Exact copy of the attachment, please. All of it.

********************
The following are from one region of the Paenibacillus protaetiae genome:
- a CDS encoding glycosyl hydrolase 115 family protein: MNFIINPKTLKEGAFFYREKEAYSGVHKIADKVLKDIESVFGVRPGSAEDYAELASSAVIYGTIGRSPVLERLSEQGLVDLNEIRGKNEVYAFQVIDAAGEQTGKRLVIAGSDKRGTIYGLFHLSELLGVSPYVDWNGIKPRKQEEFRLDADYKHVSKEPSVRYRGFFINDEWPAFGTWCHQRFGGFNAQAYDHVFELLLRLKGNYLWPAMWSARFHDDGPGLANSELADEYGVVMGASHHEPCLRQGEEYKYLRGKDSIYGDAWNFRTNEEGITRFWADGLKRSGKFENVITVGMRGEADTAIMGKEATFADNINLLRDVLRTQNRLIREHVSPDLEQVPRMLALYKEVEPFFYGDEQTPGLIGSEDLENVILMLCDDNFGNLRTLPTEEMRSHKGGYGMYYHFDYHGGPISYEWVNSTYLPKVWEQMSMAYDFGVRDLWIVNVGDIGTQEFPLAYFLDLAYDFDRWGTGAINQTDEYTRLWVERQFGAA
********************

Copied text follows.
The following are from one region of the Paenibacillus protaetiae genome:
- a CDS encoding glycosyl hydrolase 115 family protein: MNFIINPKTLKEGAFFYREKEAYSGVHKIADKVLKDIESVFGVRPGSAEDYAELASSAVIYGTIGRSPVLERLSEQGLVDLNEIRGKNEVYAFQVIDAAGEQTGKRLVIAGSDKRGTIYGLFHLSELLGVSPYVDWNGIKPRKQEEFRLDADYKHVSKEPSVRYRGFFINDEWPAFGTWCHQRFGGFNAQAYDHVFELLLRLKGNYLWPAMWSARFHDDGPGLANSELADEYGVVMGASHHEPCLRQGEEYKYLRGKDSIYGDAWNFRTNEEGITRFWADGLKRSGKFENVITVGMRGEADTAIMGKEATFADNINLLRDVLRTQNRLIREHVSPDLEQVPRMLALYKEVEPFFYGDEQTPGLIGSEDLENVILMLCDDNFGNLRTLPTEEMRSHKGGYGMYYHFDYHGGPISYEWVNSTYLPKVWEQMSMAYDFGVRDLWIVNVGDIGTQEFPLAYFLDLAYDFDRWGTGAINQTDEYTRLWVERQFGAA